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Determining fault in a truck accident in Georgia

On Behalf of | Dec 22, 2022 | Truck Accidents |

If you get into an accident with a semi-truck in Georgia and are certain that it was the truck driver’s fault, you can file a lawsuit against them, especially if your injuries and car damages are significant. Be aware, however, that these cases are often complicated because there is often more than one party that could be held liable.

The driver

The driver of the truck would be liable for the accident if it were their negligence that caused the crash. For example, if you saw them texting while driving or smelled alcohol on their breath after the crash, the court might pin the liability on them.

The trucking company

The trucking company is responsible for the actions of its employees and making sure they adhere to safety regulations. Motor vehicle accidents that result from mistakes such as hiring unqualified drivers, not adhering to the legal driving time limit or not providing sufficient maintenance service to the truck before usage is the company’s fault.

The vehicle manufacturer

The manufacturer is liable if a defective part or component causes an accident. It could be a tire, brakes, steering wheel or any other part that fails due to manufacturing defects.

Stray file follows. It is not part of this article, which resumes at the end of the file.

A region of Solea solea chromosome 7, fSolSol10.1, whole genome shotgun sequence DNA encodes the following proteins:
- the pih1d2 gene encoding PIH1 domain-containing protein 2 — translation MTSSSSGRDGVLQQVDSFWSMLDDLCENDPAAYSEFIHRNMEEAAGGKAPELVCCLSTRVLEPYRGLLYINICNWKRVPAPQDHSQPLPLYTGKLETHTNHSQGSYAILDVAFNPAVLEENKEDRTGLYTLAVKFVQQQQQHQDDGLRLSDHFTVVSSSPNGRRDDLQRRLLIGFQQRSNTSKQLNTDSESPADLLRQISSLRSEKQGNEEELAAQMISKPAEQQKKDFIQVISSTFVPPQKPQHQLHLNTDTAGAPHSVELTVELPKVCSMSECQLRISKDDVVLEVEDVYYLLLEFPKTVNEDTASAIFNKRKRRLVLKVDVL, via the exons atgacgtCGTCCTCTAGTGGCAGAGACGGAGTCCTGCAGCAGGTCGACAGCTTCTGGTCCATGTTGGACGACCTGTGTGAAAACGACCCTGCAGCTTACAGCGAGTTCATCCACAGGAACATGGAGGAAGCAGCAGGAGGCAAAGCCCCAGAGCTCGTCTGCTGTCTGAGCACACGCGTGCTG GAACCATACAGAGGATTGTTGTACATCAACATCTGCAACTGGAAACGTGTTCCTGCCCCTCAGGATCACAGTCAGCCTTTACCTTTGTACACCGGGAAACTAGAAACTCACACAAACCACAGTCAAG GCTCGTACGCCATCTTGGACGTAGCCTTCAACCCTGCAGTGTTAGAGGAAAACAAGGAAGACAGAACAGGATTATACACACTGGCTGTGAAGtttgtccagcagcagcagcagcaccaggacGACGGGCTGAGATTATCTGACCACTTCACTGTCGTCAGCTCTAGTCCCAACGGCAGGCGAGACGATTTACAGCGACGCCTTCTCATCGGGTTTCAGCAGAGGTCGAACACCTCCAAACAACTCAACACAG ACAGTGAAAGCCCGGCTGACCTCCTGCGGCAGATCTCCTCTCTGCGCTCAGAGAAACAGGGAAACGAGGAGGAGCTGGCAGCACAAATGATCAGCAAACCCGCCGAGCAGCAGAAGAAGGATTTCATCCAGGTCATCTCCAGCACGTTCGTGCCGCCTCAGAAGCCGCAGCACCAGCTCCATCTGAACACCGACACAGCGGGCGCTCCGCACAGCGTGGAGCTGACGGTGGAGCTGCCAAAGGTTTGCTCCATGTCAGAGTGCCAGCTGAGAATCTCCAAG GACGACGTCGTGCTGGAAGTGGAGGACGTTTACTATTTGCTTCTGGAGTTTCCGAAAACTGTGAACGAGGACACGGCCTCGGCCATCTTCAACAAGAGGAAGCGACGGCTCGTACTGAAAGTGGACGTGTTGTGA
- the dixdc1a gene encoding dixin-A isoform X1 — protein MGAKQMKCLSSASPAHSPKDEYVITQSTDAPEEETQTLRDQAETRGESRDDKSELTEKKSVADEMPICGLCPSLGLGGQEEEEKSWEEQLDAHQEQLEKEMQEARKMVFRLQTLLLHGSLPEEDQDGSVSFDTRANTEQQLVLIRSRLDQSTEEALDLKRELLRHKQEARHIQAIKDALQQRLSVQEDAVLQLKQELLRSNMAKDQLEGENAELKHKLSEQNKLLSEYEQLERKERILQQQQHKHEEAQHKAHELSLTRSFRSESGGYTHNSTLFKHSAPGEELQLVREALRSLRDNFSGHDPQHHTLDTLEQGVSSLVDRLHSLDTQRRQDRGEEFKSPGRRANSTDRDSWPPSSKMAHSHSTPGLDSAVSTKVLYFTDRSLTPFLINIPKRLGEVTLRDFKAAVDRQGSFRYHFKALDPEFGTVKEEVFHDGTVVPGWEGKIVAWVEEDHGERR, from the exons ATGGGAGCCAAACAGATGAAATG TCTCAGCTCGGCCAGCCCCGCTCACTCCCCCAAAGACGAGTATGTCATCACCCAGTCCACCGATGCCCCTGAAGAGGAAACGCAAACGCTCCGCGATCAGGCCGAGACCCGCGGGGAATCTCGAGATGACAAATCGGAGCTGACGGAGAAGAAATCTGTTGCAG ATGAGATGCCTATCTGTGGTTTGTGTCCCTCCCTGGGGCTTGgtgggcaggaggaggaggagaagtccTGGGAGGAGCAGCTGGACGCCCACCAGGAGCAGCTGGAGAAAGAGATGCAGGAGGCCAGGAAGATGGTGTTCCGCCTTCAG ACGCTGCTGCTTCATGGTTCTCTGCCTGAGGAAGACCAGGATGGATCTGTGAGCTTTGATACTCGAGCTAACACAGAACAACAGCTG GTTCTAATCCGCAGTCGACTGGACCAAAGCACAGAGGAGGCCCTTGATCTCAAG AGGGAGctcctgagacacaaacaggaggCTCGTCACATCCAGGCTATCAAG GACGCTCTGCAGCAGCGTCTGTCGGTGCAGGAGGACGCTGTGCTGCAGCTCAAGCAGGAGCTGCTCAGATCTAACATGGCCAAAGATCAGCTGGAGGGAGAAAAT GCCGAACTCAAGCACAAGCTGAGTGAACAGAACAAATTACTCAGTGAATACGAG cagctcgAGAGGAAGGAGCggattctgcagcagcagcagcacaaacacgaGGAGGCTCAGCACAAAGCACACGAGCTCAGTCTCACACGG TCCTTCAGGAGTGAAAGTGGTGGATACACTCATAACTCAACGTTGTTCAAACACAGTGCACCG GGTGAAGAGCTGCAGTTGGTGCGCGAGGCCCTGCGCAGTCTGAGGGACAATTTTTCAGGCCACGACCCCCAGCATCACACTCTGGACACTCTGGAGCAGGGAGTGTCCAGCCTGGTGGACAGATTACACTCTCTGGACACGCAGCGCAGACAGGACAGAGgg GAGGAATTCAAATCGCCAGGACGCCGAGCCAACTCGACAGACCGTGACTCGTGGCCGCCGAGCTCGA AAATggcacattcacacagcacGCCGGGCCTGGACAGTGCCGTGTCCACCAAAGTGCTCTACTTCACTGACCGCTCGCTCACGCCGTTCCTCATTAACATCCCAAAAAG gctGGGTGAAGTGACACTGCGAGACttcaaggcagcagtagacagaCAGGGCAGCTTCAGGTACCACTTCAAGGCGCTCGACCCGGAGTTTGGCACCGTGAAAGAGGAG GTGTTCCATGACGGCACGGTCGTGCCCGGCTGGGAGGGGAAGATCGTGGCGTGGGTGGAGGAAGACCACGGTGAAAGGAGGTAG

The cargo loader

If your accident occurred due to an improperly loaded or overloaded trailer, then the court might hold the party responsible for loading and unloading the cargo liable. If it’s found out that they failed to adhere to safety guidelines while doing so, you can file a lawsuit against them for compensation for damages and injuries.

How to go about your lawsuit

In Georgia, the statute of limitations for filing a personal injury lawsuit against a truck driver or trucking company is two years from the date of the accident. After identifying the at-fault party, you’ll need to gather evidence, including the police report, pictures and videos of the scene, witness statements, the truck driver’s logbook, the trucking company employment records, etc. The last step is to negotiate a fair settlement, which, if it doesn’t go well, you can file a lawsuit with the civil court.

If you win your case, you’ll receive both economic and non-economic damages, including medical bills, loss of wages, pain and suffering, etc. However, if things don’t go well, you can also consider an appeal with the Georgia Court of Appeals.


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